What to Do After a Dog Bite


According to the U.S. Centers for Disease Control and Prevention (CDC), an estimated 4.7 million dog bites occur each year. The vast majority of dogs never bite or injure humans. When a dog bite occurs, it often happens unexpectedly and, although bites are usually quick, they can cause serious injury. You may be startled, in pain, and bleeding. But during this crucial time, you must take the appropriate steps to protect your health and legal rights.

Identify the Dog

Try to track down who the dog belongs to. Write down as many physical characteristics as you can remember, or any details seen on a tag, and let your neighbors know. A stray dog is more likely to run away than one residing nearby.

Seek Medical Attention

Regardless of the severity of the bite, have a medical professional look at it. An infection is possible any time a dog bite breaks the skin. Immediate treatment can prevent infections and complications, while any damage to the skin and underlying tissues can leave behind permanent damage. Your injuries can even get worse by avoiding medical care.

Tend to the Wound Right Away

If you are at home, wash the bite area immediately with soap and water. A dog’s mouth contains many types of bacteria, some of which can cause severe infections. Washing the bite wound thoroughly will get rid of dog saliva and harmful bacteria.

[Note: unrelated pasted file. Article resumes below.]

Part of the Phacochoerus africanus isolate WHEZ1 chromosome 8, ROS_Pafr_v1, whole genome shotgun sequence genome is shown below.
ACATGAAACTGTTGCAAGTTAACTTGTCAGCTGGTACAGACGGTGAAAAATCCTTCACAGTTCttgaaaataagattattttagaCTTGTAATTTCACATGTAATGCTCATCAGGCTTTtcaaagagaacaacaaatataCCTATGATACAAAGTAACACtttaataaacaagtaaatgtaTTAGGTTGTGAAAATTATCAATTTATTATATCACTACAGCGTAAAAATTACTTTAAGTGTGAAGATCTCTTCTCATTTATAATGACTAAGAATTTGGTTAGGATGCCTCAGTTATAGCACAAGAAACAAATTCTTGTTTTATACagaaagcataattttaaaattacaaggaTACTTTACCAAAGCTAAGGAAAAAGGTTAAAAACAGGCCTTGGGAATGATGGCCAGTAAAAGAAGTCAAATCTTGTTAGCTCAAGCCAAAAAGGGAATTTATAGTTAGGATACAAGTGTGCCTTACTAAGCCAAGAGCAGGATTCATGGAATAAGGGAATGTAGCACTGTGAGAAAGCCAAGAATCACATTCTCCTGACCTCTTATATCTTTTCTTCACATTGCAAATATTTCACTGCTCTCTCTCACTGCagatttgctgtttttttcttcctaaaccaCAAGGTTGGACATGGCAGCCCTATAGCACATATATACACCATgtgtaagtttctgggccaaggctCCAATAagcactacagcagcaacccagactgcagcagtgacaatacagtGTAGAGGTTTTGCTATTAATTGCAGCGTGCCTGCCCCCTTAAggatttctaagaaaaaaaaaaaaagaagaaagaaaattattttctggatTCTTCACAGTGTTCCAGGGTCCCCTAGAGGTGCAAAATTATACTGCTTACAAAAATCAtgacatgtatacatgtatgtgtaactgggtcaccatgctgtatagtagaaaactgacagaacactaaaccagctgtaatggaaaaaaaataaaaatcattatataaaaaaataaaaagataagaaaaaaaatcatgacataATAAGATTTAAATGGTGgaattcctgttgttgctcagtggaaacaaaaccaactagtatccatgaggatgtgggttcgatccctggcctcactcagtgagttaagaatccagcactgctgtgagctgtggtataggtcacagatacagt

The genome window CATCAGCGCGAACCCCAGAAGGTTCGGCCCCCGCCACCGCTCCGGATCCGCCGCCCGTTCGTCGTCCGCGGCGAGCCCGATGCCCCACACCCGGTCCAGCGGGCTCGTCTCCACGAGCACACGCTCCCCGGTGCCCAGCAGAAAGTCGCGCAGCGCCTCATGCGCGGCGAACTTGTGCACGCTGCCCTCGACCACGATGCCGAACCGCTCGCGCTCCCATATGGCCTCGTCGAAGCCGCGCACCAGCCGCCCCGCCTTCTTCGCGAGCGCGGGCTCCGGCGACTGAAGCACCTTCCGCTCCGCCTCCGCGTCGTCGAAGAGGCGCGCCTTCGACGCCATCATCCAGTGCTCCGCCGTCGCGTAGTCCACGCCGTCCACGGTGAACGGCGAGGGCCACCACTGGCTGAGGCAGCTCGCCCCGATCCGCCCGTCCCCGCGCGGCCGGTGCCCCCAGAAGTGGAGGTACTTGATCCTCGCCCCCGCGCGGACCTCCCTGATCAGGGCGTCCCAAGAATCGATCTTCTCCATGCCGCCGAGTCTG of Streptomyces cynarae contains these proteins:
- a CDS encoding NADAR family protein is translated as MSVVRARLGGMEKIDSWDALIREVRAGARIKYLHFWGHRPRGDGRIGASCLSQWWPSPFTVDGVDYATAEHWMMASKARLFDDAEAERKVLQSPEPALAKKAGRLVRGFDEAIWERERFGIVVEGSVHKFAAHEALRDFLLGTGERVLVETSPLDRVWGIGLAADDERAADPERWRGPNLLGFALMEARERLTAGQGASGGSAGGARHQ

Take Pictures

Photographs of your injuries can be used as evidence. They provide documentation of the nature and extent of the damage. Also document the incident word for word. The more information you have, the more evidence your attorney has.

Report the Dog Bite

Whether the dog owner is ultimately at fault or not, contact the police. They will take a statement from you and any witnesses to generate a report, which can be used by an attorney to prove your personal injury case. Also report the bite to the local health department and animal control office.

Collect the Dog Owner’s Information

Important details include the dog owner’s name and address, information from the dog license, and any history of bites the dog has. There are many advantages to identifying the owner. One is they can test the dog for rabies; if the results are negative, painful, or expensive, rabies shots aren’t necessary. Dog bite law also entitles you to compensation that is easier to obtain if you know who the owner is.

Be Careful with Your Insurance Company

In general, it’s best to talk to a lawyer first. Otherwise, you risk providing information that can be used against you, or that can be interpreted as you having caused the dog to bite. Insurance companies often sway conversations in this direction because their primary concern is their bottom line.

Consult a California Dog Bite Attorney

Under California law, you can be entitled to compensation for lost wages, medical bills, and pain and suffering as part of your dog bite lawsuit settlement, as the owner has absolute responsibility for a dog that bites in just about any circumstance. You may even be compensated for emotional distress. However, dog bite law is rather complex. An experienced attorney understands all the complexities and can file a lawsuit to get you compensated for your injuries.

Contact The Law Offices of Jacob Emrani in Los Angeles for more information and to get your dog bite personal injury case started. We can be reached at 888-952-2952 and are following the latest safety guidelines in our COVID-19 response.

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